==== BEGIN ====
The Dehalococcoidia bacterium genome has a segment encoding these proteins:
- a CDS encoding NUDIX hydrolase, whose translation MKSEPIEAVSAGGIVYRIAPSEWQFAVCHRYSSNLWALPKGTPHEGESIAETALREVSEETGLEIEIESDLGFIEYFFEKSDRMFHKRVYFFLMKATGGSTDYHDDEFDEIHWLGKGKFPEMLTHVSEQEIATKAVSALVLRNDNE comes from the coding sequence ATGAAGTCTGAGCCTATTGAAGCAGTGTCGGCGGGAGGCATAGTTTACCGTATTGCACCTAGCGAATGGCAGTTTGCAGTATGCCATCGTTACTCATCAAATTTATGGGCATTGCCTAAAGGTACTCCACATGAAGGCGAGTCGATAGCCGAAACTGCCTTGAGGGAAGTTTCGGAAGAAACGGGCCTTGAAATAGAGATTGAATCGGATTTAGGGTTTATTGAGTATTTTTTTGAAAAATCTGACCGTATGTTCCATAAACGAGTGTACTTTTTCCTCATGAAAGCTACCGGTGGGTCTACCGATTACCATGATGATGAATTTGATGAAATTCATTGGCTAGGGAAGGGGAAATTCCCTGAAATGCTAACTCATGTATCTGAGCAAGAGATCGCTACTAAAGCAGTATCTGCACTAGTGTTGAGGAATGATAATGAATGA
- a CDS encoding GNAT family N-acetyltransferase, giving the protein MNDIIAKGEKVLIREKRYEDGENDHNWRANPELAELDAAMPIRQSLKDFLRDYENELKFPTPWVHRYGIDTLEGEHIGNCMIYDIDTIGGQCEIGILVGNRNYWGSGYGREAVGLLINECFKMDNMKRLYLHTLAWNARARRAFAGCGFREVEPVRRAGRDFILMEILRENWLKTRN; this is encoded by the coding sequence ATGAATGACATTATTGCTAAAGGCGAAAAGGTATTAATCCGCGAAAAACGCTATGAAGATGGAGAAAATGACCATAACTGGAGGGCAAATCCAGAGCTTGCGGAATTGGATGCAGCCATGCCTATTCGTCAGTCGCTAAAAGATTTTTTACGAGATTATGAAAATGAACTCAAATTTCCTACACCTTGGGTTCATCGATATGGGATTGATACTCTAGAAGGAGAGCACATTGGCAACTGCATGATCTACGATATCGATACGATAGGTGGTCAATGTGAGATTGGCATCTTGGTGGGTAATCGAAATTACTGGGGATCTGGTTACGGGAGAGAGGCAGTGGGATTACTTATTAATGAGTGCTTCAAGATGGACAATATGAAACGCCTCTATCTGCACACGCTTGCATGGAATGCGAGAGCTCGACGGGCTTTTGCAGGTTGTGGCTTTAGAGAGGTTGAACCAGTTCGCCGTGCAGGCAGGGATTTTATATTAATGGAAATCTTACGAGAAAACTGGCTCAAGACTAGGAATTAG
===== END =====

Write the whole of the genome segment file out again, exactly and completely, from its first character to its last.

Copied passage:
The Dehalococcoidia bacterium genome has a segment encoding these proteins:
- a CDS encoding NUDIX hydrolase, whose translation MKSEPIEAVSAGGIVYRIAPSEWQFAVCHRYSSNLWALPKGTPHEGESIAETALREVSEETGLEIEIESDLGFIEYFFEKSDRMFHKRVYFFLMKATGGSTDYHDDEFDEIHWLGKGKFPEMLTHVSEQEIATKAVSALVLRNDNE comes from the coding sequence ATGAAGTCTGAGCCTATTGAAGCAGTGTCGGCGGGAGGCATAGTTTACCGTATTGCACCTAGCGAATGGCAGTTTGCAGTATGCCATCGTTACTCATCAAATTTATGGGCATTGCCTAAAGGTACTCCACATGAAGGCGAGTCGATAGCCGAAACTGCCTTGAGGGAAGTTTCGGAAGAAACGGGCCTTGAAATAGAGATTGAATCGGATTTAGGGTTTATTGAGTATTTTTTTGAAAAATCTGACCGTATGTTCCATAAACGAGTGTACTTTTTCCTCATGAAAGCTACCGGTGGGTCTACCGATTACCATGATGATGAATTTGATGAAATTCATTGGCTAGGGAAGGGGAAATTCCCTGAAATGCTAACTCATGTATCTGAGCAAGAGATCGCTACTAAAGCAGTATCTGCACTAGTGTTGAGGAATGATAATGAATGA
- a CDS encoding GNAT family N-acetyltransferase, giving the protein MNDIIAKGEKVLIREKRYEDGENDHNWRANPELAELDAAMPIRQSLKDFLRDYENELKFPTPWVHRYGIDTLEGEHIGNCMIYDIDTIGGQCEIGILVGNRNYWGSGYGREAVGLLINECFKMDNMKRLYLHTLAWNARARRAFAGCGFREVEPVRRAGRDFILMEILRENWLKTRN; this is encoded by the coding sequence ATGAATGACATTATTGCTAAAGGCGAAAAGGTATTAATCCGCGAAAAACGCTATGAAGATGGAGAAAATGACCATAACTGGAGGGCAAATCCAGAGCTTGCGGAATTGGATGCAGCCATGCCTATTCGTCAGTCGCTAAAAGATTTTTTACGAGATTATGAAAATGAACTCAAATTTCCTACACCTTGGGTTCATCGATATGGGATTGATACTCTAGAAGGAGAGCACATTGGCAACTGCATGATCTACGATATCGATACGATAGGTGGTCAATGTGAGATTGGCATCTTGGTGGGTAATCGAAATTACTGGGGATCTGGTTACGGGAGAGAGGCAGTGGGATTACTTATTAATGAGTGCTTCAAGATGGACAATATGAAACGCCTCTATCTGCACACGCTTGCATGGAATGCGAGAGCTCGACGGGCTTTTGCAGGTTGTGGCTTTAGAGAGGTTGAACCAGTTCGCCGTGCAGGCAGGGATTTTATATTAATGGAAATCTTACGAGAAAACTGGCTCAAGACTAGGAATTAG